By Alex Rychwalski
Coming into its final series of the year against the Michigan State Spartans, the Maryland softball team hadn’t won a weekend series since its meeting with Iowa in late March. That fact still holds true, as the Terps dropped their first two games of the series 7-4 and 6-5.
The Terps played well for much of the first leg of Friday’s doubleheader, but were unable to recover after giving up seven runs in the first two innings, losing 7-4.
Despite outhitting the Spartans seven to six, the Terps shot themselves in the foot, giving up far too many free baserunners.
Maryland starter Ryan Denhart surrendered six free passes on the afternoon, and the struggling Terps defense suffered four errors of its own.
Denhart settled down in the later stages of the game, but she still threw just 58 of her 118 pitches in the strike zone. The defense entered Friday last in the Big Ten in fielding percentage.
Facing a potential run-rule loss in the fifth inning, the Terps got three runs back courtesy of a three-run homer by second baseman Skylynne Ellazar. They also got another run back in the sixth, but it wasn’t enough to overcome the poor start.
Michigan State loaded up the bases to start the game, and after it looked as if Denhart was going to get out of the jam with back to back outs, Spartans left fielder Ebonee Echols launched a grand slam over the right field fence.
After a three-run homer in the second inning, the Spartans had 7-0 advantage that seemed insurmountable for a Terps side that’s only scored seven runs twice since March 25.
Unlike game one of the doubleheader, the second game was a thriller. A dramatic, game-tying home run in the final inning of regulation sent the game to extras, but the Spartans got the better of the Terps when it mattered most, winning 6-5 in nine innings.
After a scoreless frame to start extra innings, the Spartans scored three runs in the ninth to put the Terps away for good. A two-run double by Melanie Baccay put the Spartans in front, and McKenzie Long added an insurance run on an RBI groundout.
Maryland added a pair in the rain delayed last half of the frame, but the comeback fell short as the Terps left the bases loaded and the potential winning run on second.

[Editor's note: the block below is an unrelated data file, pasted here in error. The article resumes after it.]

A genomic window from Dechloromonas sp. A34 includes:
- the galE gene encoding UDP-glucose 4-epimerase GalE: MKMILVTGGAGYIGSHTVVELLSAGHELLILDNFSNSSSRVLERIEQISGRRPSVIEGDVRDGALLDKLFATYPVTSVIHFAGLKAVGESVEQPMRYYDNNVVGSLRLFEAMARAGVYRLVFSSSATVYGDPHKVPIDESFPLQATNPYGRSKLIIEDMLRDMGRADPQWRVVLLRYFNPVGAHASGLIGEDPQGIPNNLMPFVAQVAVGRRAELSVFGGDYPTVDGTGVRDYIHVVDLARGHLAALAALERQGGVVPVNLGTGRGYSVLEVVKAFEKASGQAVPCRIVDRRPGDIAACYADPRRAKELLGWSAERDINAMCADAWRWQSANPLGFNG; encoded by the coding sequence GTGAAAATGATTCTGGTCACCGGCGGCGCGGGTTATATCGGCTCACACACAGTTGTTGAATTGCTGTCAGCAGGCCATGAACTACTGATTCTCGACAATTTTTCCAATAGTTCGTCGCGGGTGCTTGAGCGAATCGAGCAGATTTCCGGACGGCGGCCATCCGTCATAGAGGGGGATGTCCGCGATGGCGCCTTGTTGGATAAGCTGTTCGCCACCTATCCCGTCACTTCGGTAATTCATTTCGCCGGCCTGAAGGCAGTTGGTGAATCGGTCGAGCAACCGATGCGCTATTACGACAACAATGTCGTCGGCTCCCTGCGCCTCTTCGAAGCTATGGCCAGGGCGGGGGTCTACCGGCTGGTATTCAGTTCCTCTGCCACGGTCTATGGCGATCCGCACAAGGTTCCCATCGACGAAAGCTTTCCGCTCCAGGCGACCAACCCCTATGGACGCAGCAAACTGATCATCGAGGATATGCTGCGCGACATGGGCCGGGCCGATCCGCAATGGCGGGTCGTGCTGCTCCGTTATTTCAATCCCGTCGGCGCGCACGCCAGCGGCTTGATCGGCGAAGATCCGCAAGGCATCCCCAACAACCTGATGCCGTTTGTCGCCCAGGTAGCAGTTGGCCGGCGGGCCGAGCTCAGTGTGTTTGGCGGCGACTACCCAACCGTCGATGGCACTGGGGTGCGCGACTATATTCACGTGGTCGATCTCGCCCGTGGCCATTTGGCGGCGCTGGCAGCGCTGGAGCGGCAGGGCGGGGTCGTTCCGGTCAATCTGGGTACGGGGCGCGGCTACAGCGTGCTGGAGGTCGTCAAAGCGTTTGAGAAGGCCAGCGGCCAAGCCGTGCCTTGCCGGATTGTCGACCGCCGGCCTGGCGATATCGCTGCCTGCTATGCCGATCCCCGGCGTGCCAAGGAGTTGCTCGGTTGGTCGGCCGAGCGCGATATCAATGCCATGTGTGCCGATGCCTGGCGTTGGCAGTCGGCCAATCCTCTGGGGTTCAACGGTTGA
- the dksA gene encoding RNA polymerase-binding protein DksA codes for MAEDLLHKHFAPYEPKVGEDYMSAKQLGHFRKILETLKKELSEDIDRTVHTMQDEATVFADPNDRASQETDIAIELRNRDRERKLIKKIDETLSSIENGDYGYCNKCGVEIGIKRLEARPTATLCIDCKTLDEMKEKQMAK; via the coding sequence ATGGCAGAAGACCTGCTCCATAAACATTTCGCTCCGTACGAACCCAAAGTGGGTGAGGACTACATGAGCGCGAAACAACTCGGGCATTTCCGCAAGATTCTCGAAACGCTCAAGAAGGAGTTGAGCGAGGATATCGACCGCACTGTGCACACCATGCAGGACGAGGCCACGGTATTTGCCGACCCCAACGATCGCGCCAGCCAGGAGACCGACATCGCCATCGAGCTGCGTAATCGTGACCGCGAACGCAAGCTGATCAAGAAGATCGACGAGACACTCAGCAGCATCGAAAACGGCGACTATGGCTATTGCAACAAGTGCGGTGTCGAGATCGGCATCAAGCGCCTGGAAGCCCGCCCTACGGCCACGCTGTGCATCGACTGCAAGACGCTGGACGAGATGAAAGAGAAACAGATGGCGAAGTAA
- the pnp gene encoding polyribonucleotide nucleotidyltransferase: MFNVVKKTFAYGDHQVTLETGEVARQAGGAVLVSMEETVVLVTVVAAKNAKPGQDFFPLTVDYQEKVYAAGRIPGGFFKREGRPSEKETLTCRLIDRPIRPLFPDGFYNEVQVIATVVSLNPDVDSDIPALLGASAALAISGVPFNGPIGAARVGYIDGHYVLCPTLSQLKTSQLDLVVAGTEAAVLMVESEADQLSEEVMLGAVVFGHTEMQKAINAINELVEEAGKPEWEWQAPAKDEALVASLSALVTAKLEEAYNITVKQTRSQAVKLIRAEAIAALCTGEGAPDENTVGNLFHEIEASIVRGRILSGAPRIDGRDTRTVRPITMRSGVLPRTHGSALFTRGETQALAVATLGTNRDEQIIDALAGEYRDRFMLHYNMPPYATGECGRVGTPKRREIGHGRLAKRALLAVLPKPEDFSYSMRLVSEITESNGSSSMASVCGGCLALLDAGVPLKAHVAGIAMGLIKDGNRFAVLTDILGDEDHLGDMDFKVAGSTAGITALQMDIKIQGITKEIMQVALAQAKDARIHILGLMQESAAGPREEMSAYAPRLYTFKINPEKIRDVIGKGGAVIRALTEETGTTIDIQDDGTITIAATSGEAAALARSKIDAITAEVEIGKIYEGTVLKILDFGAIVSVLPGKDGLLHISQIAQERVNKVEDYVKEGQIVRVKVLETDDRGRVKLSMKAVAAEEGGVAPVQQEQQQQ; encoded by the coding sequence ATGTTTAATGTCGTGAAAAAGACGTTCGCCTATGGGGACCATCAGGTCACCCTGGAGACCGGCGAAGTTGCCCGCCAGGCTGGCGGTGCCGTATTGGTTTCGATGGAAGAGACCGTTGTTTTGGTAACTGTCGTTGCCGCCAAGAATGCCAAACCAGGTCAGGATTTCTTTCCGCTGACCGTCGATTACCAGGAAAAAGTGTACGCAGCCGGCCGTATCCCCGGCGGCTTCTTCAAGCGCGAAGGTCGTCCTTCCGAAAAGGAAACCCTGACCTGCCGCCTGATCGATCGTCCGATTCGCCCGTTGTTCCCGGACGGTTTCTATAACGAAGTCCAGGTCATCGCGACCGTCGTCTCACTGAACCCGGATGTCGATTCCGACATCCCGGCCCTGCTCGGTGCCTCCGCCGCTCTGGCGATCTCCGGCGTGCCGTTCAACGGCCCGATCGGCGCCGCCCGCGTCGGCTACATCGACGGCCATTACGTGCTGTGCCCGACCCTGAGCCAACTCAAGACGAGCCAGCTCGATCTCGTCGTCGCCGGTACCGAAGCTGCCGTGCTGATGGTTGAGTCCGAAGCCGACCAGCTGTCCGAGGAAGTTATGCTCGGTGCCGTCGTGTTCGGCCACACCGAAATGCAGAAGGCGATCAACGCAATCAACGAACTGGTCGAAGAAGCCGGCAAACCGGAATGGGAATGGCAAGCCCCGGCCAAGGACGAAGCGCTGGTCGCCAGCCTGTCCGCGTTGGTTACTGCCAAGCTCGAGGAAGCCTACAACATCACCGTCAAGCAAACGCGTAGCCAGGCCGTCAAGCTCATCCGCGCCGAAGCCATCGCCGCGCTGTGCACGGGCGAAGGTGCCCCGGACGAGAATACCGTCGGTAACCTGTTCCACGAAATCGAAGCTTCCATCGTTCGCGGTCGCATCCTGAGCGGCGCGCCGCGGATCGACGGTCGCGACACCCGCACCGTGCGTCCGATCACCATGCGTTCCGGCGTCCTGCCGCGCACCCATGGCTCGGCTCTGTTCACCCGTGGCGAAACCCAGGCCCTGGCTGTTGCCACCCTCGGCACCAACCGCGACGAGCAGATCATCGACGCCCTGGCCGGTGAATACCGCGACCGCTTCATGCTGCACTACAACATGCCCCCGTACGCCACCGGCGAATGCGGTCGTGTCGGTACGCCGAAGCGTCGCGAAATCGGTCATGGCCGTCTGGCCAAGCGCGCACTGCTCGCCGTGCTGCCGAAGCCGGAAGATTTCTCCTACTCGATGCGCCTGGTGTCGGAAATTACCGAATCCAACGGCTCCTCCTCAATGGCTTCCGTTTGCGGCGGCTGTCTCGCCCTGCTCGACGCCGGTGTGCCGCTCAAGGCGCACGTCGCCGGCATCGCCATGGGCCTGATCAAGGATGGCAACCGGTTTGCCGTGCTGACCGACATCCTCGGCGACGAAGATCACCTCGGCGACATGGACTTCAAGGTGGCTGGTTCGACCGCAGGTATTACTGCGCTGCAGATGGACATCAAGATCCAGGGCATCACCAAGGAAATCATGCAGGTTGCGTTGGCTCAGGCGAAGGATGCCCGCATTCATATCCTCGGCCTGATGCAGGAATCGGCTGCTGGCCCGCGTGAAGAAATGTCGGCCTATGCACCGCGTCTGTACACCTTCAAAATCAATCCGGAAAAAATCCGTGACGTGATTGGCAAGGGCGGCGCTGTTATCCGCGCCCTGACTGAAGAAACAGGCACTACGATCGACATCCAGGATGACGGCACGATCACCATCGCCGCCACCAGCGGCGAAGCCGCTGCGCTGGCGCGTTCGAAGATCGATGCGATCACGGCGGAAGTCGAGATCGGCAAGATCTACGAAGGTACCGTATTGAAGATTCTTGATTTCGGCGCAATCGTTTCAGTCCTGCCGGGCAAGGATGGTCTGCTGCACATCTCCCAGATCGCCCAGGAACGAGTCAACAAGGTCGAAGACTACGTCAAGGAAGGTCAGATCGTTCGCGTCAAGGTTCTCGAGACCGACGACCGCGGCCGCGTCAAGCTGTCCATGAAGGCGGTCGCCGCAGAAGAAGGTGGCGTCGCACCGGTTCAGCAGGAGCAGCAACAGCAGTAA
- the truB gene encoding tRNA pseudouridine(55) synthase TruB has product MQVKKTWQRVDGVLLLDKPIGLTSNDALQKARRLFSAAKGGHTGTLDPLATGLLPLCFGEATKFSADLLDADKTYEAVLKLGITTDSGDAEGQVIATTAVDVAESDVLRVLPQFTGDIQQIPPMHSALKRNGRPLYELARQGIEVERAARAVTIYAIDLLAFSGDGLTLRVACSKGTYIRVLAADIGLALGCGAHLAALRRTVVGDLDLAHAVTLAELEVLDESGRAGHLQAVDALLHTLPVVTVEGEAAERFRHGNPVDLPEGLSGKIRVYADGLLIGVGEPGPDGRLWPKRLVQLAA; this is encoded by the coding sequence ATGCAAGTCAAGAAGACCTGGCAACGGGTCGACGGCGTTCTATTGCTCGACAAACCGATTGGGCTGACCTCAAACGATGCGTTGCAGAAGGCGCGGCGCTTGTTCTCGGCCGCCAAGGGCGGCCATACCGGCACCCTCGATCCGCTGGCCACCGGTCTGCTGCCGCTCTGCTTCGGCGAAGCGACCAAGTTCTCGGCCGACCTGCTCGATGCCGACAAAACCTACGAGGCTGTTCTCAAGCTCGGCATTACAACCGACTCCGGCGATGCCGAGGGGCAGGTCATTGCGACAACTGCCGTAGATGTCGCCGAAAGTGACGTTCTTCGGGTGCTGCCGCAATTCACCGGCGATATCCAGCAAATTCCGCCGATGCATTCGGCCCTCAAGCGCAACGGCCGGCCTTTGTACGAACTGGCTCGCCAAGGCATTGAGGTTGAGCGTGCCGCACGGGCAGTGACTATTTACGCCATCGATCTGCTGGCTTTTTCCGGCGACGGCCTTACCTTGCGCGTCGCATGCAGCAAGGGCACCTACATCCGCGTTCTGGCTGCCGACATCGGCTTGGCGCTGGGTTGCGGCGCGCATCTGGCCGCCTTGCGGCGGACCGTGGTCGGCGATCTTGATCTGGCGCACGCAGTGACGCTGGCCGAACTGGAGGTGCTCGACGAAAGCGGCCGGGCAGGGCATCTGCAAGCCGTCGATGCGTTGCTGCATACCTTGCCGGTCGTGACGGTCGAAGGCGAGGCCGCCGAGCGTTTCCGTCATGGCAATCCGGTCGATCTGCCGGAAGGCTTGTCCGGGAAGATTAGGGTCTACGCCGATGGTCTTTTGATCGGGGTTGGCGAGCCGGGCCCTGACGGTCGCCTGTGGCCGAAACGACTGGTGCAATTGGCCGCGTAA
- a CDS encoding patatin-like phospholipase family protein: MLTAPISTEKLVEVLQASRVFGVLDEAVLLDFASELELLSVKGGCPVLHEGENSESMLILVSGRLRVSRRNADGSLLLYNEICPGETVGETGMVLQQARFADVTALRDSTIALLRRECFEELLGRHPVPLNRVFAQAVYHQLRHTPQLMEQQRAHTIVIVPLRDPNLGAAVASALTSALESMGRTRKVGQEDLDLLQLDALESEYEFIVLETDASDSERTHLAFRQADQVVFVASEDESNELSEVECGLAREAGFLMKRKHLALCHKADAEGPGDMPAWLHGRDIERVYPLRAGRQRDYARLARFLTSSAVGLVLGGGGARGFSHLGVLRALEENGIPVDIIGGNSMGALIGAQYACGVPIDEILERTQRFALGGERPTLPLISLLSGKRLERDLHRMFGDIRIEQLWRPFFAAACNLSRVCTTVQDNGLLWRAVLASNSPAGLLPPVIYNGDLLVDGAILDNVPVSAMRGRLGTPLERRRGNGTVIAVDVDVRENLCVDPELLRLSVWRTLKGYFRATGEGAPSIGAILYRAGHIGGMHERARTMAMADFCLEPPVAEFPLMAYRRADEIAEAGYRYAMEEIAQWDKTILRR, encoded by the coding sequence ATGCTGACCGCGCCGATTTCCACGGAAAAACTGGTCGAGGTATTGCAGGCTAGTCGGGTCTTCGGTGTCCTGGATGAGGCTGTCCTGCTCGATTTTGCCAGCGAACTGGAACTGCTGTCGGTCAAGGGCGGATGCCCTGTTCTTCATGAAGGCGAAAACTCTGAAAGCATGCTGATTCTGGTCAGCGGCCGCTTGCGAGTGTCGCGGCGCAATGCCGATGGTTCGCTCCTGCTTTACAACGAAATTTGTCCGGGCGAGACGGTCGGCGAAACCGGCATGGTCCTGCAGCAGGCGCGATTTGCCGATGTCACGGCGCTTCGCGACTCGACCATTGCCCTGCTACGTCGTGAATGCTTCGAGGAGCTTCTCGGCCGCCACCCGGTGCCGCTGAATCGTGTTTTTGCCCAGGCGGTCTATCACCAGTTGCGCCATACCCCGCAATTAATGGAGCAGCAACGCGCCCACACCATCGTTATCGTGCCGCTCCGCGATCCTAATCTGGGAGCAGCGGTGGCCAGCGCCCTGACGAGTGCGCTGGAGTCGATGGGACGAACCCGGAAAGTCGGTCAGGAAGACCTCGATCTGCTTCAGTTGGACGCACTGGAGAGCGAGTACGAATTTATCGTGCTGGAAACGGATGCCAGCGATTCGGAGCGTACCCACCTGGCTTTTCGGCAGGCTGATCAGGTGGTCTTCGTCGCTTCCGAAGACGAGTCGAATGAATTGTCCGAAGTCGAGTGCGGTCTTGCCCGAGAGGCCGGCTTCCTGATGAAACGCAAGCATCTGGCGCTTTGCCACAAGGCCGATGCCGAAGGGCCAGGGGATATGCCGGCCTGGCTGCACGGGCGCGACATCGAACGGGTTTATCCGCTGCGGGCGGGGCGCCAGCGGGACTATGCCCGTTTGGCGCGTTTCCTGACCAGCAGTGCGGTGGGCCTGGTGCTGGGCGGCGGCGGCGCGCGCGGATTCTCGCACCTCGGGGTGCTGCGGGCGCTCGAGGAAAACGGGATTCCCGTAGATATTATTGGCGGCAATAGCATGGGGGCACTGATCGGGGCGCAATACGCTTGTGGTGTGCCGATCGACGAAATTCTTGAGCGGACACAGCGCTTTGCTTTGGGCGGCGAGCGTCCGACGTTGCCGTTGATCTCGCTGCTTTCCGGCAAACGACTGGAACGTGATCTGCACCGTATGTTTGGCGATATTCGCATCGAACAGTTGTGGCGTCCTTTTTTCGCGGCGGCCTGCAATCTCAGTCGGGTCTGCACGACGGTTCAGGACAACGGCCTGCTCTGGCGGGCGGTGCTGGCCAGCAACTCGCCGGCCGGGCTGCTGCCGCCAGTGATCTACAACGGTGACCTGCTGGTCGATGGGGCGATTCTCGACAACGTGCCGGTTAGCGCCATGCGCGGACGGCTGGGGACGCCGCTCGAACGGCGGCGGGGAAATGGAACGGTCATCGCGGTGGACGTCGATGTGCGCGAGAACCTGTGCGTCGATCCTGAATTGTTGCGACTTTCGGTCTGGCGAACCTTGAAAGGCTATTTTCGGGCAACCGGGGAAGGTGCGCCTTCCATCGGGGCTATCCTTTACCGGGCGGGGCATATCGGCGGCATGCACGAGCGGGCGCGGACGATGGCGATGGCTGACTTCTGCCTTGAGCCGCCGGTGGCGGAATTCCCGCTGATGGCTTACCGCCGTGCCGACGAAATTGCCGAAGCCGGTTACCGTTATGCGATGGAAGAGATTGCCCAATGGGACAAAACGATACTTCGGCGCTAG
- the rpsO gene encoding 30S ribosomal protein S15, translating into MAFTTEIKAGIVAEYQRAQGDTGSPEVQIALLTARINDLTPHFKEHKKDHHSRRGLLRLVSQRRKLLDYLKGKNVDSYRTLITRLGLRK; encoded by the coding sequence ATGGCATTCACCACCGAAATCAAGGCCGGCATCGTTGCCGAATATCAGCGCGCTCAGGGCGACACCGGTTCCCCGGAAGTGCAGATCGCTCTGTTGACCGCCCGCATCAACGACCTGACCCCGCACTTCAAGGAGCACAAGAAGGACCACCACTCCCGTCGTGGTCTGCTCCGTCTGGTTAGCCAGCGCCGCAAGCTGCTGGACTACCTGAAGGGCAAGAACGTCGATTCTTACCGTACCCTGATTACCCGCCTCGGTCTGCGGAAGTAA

Two innings prior, with just two outs remaining and the Terps trailing by three, Skylynne Ellazar launched a game-tying three-run homer well over the right field fence, sending the game to extra innings.
“Honestly I was like, ‘I can tie this game with one swing,’” said Ellazar.
Ellazar had a big day in the last home series of her college career. She went 3-8 over the two games, netting six RBIs. She was responsible for all but three of the Terps runs over both games.
“Leaving a legacy and impact here is something that people are always going to remember,” said Ellazar.
Maryland turned to starter Sydney Golden in game two, and, like Denhart, she struggled with her control at times, but was able to avoid giving out free passes to Spartan hitters. Michigan State left 15 runners on base.
During Golden’s quality outing, she gave up four earned runs and scattered 12 hits over eight innings. She finished with four walks and a strikeout, relying heavily on her defense behind her.
In the field, the Terps sured up their sloppy play from game one, committing no errors behind Golden.
The biggest adjustment, said coach Julie Wright, came after she got on her team between games about their lack of focus.
“They need to demand from themselves what we talk to them about every day,” said Wright. “Just demand excellence. Get after it, stay focused. This pitch, this moment. Our games are moments, very brief moment, and if you aren’t focused and you miss one moment, it could crush you.”
The pair of losses drop the Terps to 18-35 (7-15 Big Ten) on the season and extends their losing streak to eight games. They’ll hope to end that streak in the final game of the series against the Spartans, time TBA.